'4G will take the enterprise to places it didn't even know it could go,' says Ericsson official

4G to enable new applications, greater collaboration in the workplace
Tools

"4G will take the enterprise to places it didn't even know it could go," said L. Ken Durand, vice president of business development for solution access media at Ericsson (NYSE: ERIC), during a panel discussion held on Wednesday at the ITExpo East being held here in Miami.

Durand explained that the 4G LTE network will make it "far simpler" for employees to move large amounts of data to cloud storage services, raising data security risks for the enterprise.

IT departments have to move from their traditional security process to more of a business effectiveness process; 4G capabilities will put pressure on IT to make the transition, Durand explained.

In addition, 4G will enable a whole wave of innovation in machine-to-machine applications, Durand said. While most of the current M2M applications, such as fleet management, do not require 4G, its introduction will inspire new M2M services.

Durand cited as an example Ericsson's recent telematics partnership with Volvo, which will provide streaming video from the cloud to the car. Videos being offered initially include interactive instructions on how to use various car functions.

Mike Sapien, principal analyst for Ovum's enterprise practice, threw some cold water on this 4G enthusiasm. He cautioned that "it will take some time for IT to figure out what do with 4G." One simple application of 4G in the enterprise could be a high-speed hotspot enabling employees to collaborate on data-intensive projects.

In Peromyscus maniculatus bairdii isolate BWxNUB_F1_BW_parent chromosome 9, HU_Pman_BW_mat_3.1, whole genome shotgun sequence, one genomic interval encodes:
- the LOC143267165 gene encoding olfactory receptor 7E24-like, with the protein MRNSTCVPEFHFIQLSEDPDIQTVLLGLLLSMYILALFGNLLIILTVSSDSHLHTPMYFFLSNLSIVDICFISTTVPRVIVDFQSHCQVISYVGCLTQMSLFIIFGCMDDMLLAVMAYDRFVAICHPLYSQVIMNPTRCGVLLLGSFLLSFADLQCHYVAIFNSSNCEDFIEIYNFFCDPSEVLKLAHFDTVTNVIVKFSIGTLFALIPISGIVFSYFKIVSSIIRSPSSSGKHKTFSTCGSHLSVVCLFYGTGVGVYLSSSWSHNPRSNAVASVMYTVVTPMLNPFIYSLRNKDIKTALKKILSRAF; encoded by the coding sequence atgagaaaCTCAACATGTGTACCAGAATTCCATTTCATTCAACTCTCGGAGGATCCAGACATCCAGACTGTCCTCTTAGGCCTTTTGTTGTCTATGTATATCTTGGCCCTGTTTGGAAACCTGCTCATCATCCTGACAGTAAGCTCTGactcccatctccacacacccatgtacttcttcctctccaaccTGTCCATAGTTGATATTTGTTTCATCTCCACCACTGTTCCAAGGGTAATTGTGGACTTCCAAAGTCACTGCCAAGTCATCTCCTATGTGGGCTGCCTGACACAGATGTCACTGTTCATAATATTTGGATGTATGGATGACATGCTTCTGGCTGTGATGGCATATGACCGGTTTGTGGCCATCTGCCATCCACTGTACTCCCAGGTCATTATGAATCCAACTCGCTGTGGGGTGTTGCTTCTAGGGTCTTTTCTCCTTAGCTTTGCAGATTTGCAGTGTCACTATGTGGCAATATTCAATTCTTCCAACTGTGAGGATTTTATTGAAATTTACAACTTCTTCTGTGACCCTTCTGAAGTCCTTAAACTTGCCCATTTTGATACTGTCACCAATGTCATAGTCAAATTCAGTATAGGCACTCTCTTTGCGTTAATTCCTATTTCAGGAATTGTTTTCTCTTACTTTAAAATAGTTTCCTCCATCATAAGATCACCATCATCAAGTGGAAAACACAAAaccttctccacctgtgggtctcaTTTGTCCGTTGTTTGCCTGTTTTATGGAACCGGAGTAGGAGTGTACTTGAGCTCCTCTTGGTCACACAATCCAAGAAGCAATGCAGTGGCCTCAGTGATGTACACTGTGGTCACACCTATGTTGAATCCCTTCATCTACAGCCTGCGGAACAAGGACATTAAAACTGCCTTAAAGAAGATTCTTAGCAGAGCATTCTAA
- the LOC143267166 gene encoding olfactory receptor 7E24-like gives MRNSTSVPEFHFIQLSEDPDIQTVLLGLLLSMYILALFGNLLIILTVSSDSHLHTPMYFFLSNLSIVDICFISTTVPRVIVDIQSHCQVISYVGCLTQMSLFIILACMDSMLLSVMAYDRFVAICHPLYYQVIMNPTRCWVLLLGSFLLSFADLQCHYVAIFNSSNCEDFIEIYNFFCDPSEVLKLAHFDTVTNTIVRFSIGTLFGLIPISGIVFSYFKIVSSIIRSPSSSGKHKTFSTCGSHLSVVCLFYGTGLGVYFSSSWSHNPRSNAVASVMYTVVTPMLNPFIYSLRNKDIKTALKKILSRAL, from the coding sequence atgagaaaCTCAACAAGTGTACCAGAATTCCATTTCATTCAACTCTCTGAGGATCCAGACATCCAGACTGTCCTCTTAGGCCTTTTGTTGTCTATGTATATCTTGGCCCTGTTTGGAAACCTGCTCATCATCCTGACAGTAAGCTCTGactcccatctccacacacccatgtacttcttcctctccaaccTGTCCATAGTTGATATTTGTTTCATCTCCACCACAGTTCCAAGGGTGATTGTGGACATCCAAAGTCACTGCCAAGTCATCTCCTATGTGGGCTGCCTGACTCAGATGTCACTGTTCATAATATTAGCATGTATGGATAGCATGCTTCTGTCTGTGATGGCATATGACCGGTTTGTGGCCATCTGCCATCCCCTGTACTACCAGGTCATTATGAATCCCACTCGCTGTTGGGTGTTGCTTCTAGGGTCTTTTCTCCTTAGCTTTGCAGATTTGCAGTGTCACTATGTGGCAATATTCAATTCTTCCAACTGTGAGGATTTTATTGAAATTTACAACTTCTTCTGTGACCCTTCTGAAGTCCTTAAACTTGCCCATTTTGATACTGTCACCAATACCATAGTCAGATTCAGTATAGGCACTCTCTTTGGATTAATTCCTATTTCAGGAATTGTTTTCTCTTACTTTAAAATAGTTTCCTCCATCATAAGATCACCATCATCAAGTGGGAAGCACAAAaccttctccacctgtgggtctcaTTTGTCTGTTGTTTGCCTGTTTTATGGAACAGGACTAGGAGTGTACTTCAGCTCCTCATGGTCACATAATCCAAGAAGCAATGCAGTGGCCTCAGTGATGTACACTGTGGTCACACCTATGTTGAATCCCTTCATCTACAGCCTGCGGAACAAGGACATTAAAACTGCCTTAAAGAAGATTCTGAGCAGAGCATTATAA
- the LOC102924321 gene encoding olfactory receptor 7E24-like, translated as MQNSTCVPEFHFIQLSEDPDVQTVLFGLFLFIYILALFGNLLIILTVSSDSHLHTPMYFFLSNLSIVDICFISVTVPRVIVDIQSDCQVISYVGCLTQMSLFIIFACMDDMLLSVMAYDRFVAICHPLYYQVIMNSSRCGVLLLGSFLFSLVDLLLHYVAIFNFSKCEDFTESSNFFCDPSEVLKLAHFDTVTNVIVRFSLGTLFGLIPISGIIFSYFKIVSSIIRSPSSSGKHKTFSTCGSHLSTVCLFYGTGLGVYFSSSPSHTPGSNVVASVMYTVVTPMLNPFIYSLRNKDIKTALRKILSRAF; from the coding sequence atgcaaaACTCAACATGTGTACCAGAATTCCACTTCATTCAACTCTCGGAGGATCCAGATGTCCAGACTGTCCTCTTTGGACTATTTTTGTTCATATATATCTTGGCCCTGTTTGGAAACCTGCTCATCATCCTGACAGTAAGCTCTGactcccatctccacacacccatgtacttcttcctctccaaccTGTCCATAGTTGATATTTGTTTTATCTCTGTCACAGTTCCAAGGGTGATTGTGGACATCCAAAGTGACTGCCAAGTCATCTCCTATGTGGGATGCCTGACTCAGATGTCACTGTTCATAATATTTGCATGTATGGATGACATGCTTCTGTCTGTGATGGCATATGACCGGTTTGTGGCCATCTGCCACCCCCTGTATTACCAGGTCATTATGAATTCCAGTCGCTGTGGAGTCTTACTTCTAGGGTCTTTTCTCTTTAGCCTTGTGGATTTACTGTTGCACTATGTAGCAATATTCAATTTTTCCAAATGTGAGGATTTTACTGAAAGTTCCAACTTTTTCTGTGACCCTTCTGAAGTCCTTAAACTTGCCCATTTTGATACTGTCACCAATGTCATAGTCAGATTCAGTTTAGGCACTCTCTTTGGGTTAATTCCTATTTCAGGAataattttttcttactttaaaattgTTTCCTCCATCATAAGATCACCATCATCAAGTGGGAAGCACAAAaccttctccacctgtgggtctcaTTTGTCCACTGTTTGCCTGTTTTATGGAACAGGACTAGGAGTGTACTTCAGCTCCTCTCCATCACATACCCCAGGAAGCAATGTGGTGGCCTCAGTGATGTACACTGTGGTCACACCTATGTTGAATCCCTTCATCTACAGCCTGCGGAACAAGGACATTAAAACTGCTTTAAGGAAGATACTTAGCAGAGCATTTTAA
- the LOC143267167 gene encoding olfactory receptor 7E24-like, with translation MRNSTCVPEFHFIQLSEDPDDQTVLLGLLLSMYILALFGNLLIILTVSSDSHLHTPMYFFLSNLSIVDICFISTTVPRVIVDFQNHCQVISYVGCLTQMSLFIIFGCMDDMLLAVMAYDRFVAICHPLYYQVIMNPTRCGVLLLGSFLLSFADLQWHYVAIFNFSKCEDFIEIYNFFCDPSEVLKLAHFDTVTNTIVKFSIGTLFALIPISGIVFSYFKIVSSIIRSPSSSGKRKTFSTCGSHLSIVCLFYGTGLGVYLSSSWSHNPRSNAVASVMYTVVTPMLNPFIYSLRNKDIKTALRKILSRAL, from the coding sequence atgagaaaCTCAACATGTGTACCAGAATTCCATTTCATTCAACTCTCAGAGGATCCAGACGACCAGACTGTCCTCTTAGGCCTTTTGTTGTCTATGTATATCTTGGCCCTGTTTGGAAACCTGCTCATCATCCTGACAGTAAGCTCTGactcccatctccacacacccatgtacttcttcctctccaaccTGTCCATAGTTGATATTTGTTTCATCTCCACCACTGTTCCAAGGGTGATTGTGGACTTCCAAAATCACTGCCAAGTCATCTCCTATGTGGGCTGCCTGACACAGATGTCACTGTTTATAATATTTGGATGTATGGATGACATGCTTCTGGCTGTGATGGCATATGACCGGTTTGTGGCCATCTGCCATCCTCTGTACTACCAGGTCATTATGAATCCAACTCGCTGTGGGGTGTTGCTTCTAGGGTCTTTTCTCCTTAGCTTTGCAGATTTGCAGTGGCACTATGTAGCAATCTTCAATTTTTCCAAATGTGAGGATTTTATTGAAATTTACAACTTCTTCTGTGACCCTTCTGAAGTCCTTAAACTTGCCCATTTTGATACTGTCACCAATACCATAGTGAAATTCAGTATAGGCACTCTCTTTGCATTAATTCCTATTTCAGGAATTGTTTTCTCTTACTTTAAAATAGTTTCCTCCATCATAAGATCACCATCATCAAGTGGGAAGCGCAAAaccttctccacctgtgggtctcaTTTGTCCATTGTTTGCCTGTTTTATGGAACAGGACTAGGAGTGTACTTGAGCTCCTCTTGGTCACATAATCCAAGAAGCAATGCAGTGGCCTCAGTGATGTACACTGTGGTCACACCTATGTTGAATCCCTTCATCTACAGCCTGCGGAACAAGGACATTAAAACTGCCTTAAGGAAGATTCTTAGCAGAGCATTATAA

Sapien explained that 4G LTE provides IP-based connectivity, enabling all of the IP-based applications to be delivered to mobile devices and providing employees with the ability to multi-task on their mobile devices.

Chris Ebert, head of 4G strategy at Nokia Siemens Networks, agreed with Sapien that the transition to 4G will help enterprises benefit from powerful new applications, while reducing costs. Ebert shared Durand's concern about data security in a 4G environment.

Nokia Siemens Networks is focusing its efforts on its 3G and 4G business in an effort to turnaround the struggling joint venture between Nokia (NYSE: NOK) and Siemens. As part of that effort, the firm announced in December that it was selling its business support systems and optical networks business units, and shutting down its German network infrastructure services unit.

The strategy seems to be working, as Nokia Siemens Networks posted 5 percent year-over-year and 14 percent quarter-over-quarter gains in revenue this month. The joint venture's operating margin improved quarter-over-quarter and year-over-year to a 14.4 percent of sales in the fourth quarter, the highest level of underlying operating profitability since its formation in 2007,

Kevin Edwards, director of wireless carrier channels at TELES Communications, noted that BYOD presents an opportunity for carriers to offer mobile device management services that could include partitioning of work data from personal data to improve data security, as well as protect user privacy, he said.

Edwards noted that there have been some in-building penetration issues for 3G and 4G services, but he is confident that carriers will look at ways to improve in-building access through fixed-wireless solutions.

Related Articles:
4G LTE equipment revenues predicted to increase 13 percent per year
Nokia Siemens Networks posts 5% year-over-year revenue gain
Nokia Siemens Networks disposes of units as part of mobile broadband focus